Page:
When confronted by criticism, whether face to face or behind my back, I too easily overanalyze the situation and internalize it – there is something wrong with me. I overreact and crawl into the dark, smelly hole of insecurity – I never do anything right and I will never measure up. Then if I let myself stay in this hole, I tend to take even loving advice or constructive criticism as a personal attack.
In The Art and Craft of Writing Christian Fiction, Jeff Gerke shares how his “lifelong addiction to the approval and validation of others was nothing but false thinking.” Jesus freed him to “begin writing – and living – simply for Him.” He was brought to believe we have more than enough approval through God.
Reading this led me to my new goal in 2012. I will live as in the audience of ONE. Whether in life’s events or in my writing, I will focus on God who says “He delights in those who fear Him, who put their hope in His unfailing love” (Psalm 147:11). I will trust in him who says I am “precious and honored” in his sight (Isaiah 43:4).
Like a stuck record, my needle to seek approval from people, including the harsh critic of self, will tend to stick again and again in that same annoying scratch. I will need to actively pull it out of its rut and point it in the right direction - toward God who gives me all the approval I need. I will need to daily pursue his promises – to capture them to my heart, to plead upon the faithfulness of the promise keeper, and to cling to them as to a life-preserver.
I encourage you to live as in the audience of ONE. Jesus is the ultimate cheerleader, the only one we will ever need. In him and through him we can be freed from the slavery of approval addiction. Because he has already paid the price, he will never be hostile or judgmental. He may need to set us straight from time to time, but it will always be as a tender shepherd who loves his sheep and guides them away from danger. So let’s entrust our safety to him and seek gis guidance in 2012. Let’s seek his favor and not people’s approval. “May these words of my mouth and this meditation of my heart be pleasing in Your sight, LORD, my Rock and my Redeemer” (Psalm 19:14).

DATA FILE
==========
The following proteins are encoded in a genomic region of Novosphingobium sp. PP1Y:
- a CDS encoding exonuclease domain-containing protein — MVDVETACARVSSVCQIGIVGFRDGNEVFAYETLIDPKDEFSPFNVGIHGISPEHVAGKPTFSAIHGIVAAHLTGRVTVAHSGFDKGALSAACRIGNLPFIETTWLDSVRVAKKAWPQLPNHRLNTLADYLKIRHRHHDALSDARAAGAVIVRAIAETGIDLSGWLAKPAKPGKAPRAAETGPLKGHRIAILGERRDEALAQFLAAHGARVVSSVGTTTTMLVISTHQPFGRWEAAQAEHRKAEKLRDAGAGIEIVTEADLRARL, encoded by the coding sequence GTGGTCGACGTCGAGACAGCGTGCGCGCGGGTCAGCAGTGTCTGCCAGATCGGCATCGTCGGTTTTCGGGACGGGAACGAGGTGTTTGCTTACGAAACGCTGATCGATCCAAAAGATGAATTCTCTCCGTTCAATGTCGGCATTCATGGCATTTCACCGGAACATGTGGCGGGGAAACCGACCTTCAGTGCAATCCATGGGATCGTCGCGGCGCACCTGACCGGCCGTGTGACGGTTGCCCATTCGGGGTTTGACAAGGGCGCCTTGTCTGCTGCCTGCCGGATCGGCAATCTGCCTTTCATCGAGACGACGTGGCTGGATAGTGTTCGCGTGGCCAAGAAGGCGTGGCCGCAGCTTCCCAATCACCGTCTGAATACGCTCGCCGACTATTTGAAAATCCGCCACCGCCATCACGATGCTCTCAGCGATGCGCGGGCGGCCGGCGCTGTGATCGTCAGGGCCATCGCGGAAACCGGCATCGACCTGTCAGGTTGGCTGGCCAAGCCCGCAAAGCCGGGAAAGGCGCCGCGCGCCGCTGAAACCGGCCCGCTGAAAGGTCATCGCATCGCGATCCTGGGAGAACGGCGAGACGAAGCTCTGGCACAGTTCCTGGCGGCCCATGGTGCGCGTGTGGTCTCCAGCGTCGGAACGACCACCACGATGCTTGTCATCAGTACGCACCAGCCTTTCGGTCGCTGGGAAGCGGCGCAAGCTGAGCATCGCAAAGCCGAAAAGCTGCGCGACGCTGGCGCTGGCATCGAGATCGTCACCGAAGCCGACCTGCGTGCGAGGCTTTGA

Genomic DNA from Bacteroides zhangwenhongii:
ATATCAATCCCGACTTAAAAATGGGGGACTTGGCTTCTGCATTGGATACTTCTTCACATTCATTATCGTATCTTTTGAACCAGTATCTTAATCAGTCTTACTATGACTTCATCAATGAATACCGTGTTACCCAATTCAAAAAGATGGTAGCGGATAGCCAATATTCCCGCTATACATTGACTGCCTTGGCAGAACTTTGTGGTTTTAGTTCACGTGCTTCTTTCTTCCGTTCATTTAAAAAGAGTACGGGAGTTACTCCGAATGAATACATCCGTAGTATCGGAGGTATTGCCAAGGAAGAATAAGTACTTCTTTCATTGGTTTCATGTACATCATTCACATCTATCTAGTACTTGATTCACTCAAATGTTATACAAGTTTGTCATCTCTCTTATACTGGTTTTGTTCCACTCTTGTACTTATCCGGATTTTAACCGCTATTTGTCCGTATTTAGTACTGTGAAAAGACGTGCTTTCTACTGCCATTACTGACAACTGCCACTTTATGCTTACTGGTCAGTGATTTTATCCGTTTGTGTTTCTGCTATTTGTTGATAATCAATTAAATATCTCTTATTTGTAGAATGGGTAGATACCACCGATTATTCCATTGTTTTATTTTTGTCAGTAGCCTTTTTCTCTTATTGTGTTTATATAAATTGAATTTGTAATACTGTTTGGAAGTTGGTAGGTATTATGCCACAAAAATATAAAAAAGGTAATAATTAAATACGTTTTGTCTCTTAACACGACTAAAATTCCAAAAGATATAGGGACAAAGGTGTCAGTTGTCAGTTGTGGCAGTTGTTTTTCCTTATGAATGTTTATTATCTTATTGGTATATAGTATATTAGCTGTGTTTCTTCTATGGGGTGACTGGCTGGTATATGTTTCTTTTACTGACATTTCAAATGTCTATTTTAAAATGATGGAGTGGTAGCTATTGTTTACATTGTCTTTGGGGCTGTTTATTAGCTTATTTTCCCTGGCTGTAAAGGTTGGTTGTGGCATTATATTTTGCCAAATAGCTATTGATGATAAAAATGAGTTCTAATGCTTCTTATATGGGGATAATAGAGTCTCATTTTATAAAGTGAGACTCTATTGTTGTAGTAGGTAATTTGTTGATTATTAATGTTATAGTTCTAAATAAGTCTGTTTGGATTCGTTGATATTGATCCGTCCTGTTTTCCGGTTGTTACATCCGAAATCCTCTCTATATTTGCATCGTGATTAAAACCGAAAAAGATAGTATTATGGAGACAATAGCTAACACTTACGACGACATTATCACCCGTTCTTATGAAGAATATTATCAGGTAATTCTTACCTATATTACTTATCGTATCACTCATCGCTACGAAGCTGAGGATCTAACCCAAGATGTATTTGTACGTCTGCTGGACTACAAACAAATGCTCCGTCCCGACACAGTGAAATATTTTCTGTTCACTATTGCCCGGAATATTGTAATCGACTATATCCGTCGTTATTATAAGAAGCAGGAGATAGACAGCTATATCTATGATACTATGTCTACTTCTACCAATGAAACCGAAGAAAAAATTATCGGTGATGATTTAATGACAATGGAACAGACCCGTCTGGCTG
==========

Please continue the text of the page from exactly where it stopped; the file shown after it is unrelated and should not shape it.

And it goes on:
ABOUT THE AUTHOR: Trudy Den Hoed is a freelance writer gifted by God with his priceless love and a precious family. Her passion is to comfort the brokenhearted, to announce to captives to BE FREE in JESUS, to speak up for those who cannot speak for themselves, and to publish abroad his glory and the amazing deeds he has performed and will continue to perform. She can be reached at http://trudydenhoed.com/ or hoperose84@gmail.com.

The Lost Art of Confession

by Sharon Hodde © 2007

Last night I saw a friend do one of the bravest things I've ever witnessed. For a long time now, my friend has been wrestling with a certain sin in her life that has come back to haunt her again and again, but instead of hiding it and harboring it in her life (like I do!) she called her closest friends and asked us to come over and pray for her release from it. I have been a Christian for quite some time now, but I have never been asked to do that before. Most of us simply lack the courage to confess so openly.

Confession is one of those disciplines that the Catholic Church definitely got right. I can't imagine how intimidating it must be to tell a priest your deepest darkest sins, but I'm sure it's pretty convicting to do so. That's also one of the things that scares me most about marriage—having someone in my life who knows all my flaws, all of my dark sides. I would much rather have people think I am a perfect little Christian girl. I really enjoy conveying that image. The problem is that when we're able to hide those sins from others, it's easier to continue on in them because we have no accountability to make us stop.

I pondered all of these things last night as I sat in prayer for my friend, wishing I too had the courage to come clean about the darkest sins of my life. But at the end of the day, I'm too afraid, and too ashamed. I fear that if I tell my friends the worst parts of my life, then they'll never look at me quite the same. That's actually one of the things that appeals to me about confessing to priests—these guys have heard it ALL. It is highly unlikely I will tell a priest something that he hasn't heard before. And because he's heard it all, he will tell me I need to repent, but not with a look of horror on his face, as if I am especially demented and have experienced some kind of temptation that is not common to most people.

I suppose that attitude is part of what's lacking in our community, and one of the main reasons confession is a dying discipline. First Corinthians 10:13 tells us "No temptation has seized you except what is common to man," but we don't always treat sinners that way. I've seen the faces of Christians who have heard about a fallen brother or sister, faces that convey revulsion and disgust, as if the sinner must be particularly messed up to struggle with such a thing. And while we should have that kind of reaction to sin itself, those attitudes toward the sinners themselves don't exactly foster the kind of trust and acceptance needed to engage in confession.